When my time to depart from the Living Room came nigh, I departed unexpectedly and as quickly as my first visit had convinced me to ingratiate myself into this community. My exit and the reasons for it resembled more of a Roman candle than a long steady burn. During that time, I also began to question if people can really change- myself included. This involved me interviewing friends of different ages, trying to gather as many perspectives as possible.
I needed to believe we can.
And that was the key- the “we.” We’re not so different, are we- the ones who dwell indoors? It’s so rote and expected, that phrase of Thomas Merton‘s, but it is true: “No man is an island.” We need each other. Together we are stronger.
A proverb in the book of Ecclesiastes says, “Two are better than one because they have a good return for their work: If one falls down, his friend can help him up. But pity the man who falls and has no one to help him up! Also, if two lie down together, they will keep warm. But how can one keep warm alone? Though one may be overpowered, two can defend themselves. A cord of three strands is not quickly broken.”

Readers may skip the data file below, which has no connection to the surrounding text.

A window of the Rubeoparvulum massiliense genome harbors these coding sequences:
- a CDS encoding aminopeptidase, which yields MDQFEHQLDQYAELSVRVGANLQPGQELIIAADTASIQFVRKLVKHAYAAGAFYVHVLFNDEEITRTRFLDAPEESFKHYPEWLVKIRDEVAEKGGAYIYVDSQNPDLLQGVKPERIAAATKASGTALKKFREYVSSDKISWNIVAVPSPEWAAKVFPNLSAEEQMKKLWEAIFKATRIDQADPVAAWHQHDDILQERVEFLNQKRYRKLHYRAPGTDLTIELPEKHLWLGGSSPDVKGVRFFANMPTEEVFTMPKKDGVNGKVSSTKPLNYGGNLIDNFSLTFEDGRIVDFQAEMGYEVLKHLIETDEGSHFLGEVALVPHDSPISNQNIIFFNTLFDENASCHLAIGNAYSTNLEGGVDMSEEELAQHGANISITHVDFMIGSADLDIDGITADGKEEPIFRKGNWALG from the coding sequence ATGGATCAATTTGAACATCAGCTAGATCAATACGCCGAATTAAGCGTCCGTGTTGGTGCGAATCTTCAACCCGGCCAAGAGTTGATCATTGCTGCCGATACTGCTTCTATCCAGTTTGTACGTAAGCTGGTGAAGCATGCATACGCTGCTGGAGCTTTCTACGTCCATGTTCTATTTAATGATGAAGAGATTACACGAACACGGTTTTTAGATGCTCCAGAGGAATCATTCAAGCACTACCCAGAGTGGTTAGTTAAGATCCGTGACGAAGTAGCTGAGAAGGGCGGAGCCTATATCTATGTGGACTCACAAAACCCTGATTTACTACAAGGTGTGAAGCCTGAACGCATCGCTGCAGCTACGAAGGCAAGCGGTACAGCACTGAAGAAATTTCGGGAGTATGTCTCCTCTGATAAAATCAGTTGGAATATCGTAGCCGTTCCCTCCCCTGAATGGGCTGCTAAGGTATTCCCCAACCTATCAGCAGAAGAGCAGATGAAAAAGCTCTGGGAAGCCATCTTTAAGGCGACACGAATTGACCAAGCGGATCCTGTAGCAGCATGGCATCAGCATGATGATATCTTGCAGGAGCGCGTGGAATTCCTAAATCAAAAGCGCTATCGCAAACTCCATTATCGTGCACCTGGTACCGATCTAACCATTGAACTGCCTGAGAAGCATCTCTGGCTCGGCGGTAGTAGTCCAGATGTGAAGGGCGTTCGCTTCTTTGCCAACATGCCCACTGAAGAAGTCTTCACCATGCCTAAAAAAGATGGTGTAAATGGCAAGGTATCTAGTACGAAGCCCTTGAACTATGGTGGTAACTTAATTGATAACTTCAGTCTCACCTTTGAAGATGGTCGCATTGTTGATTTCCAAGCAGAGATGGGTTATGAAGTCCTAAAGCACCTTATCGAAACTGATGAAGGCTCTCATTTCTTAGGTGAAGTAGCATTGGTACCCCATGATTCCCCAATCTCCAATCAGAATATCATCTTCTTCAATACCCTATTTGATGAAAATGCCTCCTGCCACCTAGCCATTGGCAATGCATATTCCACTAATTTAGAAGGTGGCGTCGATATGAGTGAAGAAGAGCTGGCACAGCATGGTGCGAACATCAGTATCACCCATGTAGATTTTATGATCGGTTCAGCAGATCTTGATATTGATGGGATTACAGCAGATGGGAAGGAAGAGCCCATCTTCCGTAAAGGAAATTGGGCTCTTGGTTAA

See, it takes a village. And sometimes or especially when change is involved, the role the village plays becomes paramount. Is it one of support? Is it one of static understandings?
I tried going back to the Living Room after Eric had taken over running it, after Mary had moved away, after I had moved into San Francisco from Marin. And while it felt good to see old faces, give hugs to old friends and support Eric’s leadership, it felt different. I had changed and so had it. The community playing the pivotal role in my life had shifted. This place which had shaped me and both softened my heart and hardened my understandings of life on the streets no longer fit.
When the change comes, we must not fight it, but instead recognize the secret is to learn from it- best done with a village that’s got your back. And sometimes that might involve a slice of pie…
(to be continued)